LA TIMES sues CDCr over records access

Jul 26th, 2014 | By | Category: Courts, Electronic Monitoring, Gold Star Parolee, Sex Offenders

BobsBlotterAccording to the Courthouse News Service in a piece from Thursday linked here the LA TIMES has filed a suit against CDCr to obtain records relating to the parole supervision of the two parolees who are suspected of the murders of several women in SoCal while on active parole supervision with GPS monitoring.

The two men, Franc Cano, 27, and Steven Dean Gordon, 49, both did time for sex crimes against children.  They have pleaded not guilty to four counts of murder that they are currently suspected of.  CDCr has been very reticent in releasing information on the suspect’s supervision.  It is generally believe this is because the records, if released, will show CDCr in a bad light in this case.


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5 Comments to “LA TIMES sues CDCr over records access”

  1. turds and 10-15s says:

    You are all right. Just offer a stipend and you will attract quality candidates. We have been asking managment for years for help, but all is ignored until it blows up. Running tracks should be done by dedicated agents that only do that function while field agents respond to situations and roll these turds up to 10-15s. These freeks are easy to roll up, but during the above noted siuation, no time was given for association. They all live in herds, behind business parks at night, in cars, behind trash bins, on top of each other. Megans law is a failure in certain counties, especially orange county. After 23 years I was stunned at what i was seeing, as these growlers were living in packs liker wild animals. Not that they didnt have it coming, they do, but there is a better way. If these 10-15s parole homeless, then provide them a home on state property, in the middle of desert, supervised 24 -7 and let them work sorting trash. Problem solved. We have suggested other viable options to no avail. The gps agents are worn down and many are on the brink of no return due to the stress.Governor Brown, I did not vote for your sorry ass as protecting the community is obviosly not your priority.This assignment is a set up, everyone knows it.There are a lot of bodies out there behind all these 10-15s state wide. gps only serves as tool to solve crimes not prevent them in most instances. Thank you for all of you that work this assignment.You could work 16 hours a day and never be caught up.Be strong and never stop fighting for us in the community. Gods speed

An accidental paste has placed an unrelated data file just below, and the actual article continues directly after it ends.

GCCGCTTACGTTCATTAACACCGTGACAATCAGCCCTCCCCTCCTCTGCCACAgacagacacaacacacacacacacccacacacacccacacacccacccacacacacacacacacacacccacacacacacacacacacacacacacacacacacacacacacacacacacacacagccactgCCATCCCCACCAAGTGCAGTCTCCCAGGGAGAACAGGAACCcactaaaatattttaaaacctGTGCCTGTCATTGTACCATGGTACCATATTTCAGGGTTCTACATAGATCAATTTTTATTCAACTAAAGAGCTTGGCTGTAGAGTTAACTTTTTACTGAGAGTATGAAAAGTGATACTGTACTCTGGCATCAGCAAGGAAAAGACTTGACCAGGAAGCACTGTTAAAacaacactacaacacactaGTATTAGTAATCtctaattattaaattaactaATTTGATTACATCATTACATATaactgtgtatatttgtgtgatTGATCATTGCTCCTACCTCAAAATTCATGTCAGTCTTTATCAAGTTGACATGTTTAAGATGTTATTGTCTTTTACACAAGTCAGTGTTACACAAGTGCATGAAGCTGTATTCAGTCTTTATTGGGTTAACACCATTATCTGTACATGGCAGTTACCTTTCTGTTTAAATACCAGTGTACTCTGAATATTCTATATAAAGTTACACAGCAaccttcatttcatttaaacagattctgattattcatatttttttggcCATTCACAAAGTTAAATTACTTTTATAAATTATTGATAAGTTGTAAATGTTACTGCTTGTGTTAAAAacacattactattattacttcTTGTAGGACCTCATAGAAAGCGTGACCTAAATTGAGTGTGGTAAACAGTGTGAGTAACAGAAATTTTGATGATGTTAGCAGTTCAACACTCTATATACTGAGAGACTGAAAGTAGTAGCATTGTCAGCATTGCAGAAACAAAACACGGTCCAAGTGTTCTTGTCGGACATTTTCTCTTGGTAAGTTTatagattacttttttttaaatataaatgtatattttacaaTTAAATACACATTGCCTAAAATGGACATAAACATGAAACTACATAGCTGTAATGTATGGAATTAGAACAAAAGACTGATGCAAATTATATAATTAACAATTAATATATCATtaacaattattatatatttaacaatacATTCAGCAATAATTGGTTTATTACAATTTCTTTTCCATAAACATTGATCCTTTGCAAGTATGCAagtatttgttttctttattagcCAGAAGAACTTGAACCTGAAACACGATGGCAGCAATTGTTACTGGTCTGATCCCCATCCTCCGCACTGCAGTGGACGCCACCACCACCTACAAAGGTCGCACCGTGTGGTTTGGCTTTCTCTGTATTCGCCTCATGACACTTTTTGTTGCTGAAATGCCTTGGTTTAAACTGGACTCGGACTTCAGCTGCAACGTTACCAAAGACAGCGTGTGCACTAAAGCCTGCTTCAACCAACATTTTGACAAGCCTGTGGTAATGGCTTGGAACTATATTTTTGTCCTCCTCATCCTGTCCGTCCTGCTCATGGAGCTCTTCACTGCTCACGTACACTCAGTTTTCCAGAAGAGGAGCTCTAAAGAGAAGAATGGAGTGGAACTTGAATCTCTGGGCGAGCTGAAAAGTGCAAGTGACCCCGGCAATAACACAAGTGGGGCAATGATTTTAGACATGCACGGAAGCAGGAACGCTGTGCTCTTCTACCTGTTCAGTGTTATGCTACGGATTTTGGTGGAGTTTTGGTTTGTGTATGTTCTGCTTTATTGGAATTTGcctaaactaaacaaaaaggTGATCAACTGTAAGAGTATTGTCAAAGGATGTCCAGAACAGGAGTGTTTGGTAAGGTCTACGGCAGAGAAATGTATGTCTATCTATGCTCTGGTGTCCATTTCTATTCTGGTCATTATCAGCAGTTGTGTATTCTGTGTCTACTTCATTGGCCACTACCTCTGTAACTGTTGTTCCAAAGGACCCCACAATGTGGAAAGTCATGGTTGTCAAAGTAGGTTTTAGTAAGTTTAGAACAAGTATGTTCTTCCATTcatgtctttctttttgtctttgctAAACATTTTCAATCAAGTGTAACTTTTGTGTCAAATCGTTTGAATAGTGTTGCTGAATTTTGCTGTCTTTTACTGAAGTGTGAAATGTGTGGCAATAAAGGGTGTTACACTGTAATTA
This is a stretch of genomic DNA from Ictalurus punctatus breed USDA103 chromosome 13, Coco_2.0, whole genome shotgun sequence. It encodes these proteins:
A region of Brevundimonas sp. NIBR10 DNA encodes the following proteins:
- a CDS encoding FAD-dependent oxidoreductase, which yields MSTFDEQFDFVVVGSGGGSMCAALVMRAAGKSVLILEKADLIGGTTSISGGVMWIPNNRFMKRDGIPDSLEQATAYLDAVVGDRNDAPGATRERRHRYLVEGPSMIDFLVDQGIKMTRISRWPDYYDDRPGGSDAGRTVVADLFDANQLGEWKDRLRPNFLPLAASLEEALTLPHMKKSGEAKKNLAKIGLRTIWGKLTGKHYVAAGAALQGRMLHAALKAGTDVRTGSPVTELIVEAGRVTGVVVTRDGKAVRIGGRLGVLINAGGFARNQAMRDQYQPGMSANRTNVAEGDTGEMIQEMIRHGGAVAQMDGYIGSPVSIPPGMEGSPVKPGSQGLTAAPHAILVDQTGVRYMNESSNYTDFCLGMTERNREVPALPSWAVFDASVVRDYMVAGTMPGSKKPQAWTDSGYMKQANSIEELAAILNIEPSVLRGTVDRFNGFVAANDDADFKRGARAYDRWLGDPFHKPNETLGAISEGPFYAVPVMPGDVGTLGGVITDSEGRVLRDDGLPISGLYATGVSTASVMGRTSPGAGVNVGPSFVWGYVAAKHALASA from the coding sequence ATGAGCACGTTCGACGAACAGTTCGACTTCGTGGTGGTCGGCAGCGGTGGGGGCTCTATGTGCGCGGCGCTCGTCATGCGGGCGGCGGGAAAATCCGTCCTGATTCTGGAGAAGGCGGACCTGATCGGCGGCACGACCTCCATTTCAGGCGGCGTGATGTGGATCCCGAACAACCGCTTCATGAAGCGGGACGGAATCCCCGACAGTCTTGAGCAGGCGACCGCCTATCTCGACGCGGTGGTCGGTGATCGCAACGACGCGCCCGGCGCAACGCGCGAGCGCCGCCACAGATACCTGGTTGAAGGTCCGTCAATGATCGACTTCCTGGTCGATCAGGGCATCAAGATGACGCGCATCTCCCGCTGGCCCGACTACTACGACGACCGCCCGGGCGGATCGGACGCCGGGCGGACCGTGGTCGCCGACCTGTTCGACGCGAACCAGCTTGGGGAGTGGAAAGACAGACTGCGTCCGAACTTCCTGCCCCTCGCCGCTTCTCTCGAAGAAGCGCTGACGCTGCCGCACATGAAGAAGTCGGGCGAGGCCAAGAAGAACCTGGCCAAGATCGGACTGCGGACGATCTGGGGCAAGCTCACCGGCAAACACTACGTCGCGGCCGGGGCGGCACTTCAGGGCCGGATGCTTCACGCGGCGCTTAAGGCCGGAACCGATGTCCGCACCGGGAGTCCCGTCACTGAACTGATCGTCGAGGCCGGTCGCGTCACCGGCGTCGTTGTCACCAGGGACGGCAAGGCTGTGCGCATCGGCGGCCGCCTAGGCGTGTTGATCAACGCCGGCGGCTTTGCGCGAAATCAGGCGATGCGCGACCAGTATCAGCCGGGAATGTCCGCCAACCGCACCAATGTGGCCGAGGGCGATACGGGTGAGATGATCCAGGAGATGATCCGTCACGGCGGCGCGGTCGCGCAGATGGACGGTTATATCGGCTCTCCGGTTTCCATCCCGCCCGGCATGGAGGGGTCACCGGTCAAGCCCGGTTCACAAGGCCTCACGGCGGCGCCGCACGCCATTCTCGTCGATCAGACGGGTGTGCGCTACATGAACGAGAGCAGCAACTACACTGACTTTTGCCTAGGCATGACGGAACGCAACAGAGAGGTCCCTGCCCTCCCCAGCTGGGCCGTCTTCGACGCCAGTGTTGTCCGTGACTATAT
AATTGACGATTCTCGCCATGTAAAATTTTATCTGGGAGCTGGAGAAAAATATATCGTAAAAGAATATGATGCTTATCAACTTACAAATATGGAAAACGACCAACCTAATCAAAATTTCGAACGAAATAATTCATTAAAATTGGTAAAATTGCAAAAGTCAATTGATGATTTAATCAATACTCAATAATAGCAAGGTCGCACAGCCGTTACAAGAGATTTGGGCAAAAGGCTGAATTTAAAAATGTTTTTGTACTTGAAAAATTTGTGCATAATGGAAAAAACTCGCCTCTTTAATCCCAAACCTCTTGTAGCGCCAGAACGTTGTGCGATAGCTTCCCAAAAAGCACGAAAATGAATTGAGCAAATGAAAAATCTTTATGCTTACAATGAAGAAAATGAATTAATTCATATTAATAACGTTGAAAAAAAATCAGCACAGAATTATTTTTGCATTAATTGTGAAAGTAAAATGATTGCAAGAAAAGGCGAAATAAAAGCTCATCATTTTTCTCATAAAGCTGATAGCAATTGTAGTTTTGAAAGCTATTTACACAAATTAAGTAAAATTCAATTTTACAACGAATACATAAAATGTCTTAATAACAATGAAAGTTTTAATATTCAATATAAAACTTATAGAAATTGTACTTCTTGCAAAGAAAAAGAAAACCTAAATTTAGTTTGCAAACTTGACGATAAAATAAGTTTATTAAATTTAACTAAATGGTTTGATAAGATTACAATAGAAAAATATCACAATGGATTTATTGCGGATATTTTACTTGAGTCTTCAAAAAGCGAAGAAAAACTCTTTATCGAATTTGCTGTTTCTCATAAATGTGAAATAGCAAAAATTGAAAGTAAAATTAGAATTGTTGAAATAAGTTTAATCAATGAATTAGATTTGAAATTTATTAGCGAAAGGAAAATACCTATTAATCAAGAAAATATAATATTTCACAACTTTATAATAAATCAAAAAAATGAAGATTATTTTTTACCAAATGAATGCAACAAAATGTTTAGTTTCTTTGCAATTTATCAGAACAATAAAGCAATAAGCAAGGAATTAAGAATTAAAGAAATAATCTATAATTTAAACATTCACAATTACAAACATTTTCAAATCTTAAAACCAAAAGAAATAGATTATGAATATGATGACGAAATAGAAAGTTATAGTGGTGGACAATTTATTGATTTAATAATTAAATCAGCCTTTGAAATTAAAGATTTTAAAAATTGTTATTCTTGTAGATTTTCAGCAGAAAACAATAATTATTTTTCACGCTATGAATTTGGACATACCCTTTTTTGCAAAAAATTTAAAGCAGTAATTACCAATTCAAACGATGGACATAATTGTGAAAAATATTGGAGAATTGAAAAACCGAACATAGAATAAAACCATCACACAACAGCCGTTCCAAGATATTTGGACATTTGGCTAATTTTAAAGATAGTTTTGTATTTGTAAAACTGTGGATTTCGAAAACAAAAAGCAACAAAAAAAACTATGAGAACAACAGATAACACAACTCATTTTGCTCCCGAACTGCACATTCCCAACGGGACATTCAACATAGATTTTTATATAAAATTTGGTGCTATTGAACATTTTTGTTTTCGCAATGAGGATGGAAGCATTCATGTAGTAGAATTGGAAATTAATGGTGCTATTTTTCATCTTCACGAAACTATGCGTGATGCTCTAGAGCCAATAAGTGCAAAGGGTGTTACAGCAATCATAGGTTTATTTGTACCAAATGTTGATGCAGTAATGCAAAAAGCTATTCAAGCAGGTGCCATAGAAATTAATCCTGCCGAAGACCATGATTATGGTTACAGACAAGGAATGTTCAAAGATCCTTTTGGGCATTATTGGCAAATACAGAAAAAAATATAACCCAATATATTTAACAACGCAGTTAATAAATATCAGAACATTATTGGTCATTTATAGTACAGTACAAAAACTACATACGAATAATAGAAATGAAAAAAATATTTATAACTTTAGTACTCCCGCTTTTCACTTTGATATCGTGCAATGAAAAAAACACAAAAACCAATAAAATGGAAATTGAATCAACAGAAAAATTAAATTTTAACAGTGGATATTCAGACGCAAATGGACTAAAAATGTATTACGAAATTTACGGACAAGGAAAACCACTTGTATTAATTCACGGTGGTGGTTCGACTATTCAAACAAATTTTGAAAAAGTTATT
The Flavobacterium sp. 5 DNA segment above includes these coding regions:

2. bulldogger says:

    Caseloads for SO are still too high and Sac keeps rolling the dice by prolonging a change. It’s only a matter of time before another case blows up. We keep hearing 20-1 even 30-1 would be better.

  3. FXSTC1 says:

    In some instances Parole Agents are asked to do the nearly impossible. O K, dah. On sex offender case loads, to better insure the safety of the community, 2 Agents should be assigned to a case load. I believe this would better serve the requirements needed to fulfill mandated supervision. There will always be parolee’s who reoffend because that’s what they do. We all know that you can not change someone’s inappropriate sexual attractions. The rate of violators will go down and the supervision requirements accomplished should pass the sunshine test (transparency that is very much in vogue, but rarely implemented). If it’s about the cost, then shame on CDC. Let the public know and suffer the ramifications.
    Regarding opening the books for inspections when a major crime occurs: R A Davis was in the Jurisdiction of my Parole Office when he abducted and killed P K. He did not have permission by our office to be here. What CDC did in the aftermath of that was criminal in my opinion. I had investigative information that, to my knowledge, no one else but the top people in CDC had. Some of the documents given to the local D A were not originals but stuff doctored up after the fact. A shameful example of “CYA” in my opinion. I can only hope that the current Administration won’t do that.

  4. JC says:

    Hmmm, not good

    • Bob Walsh says:

      People who go to a lot of effort to hide things usually have something to hide.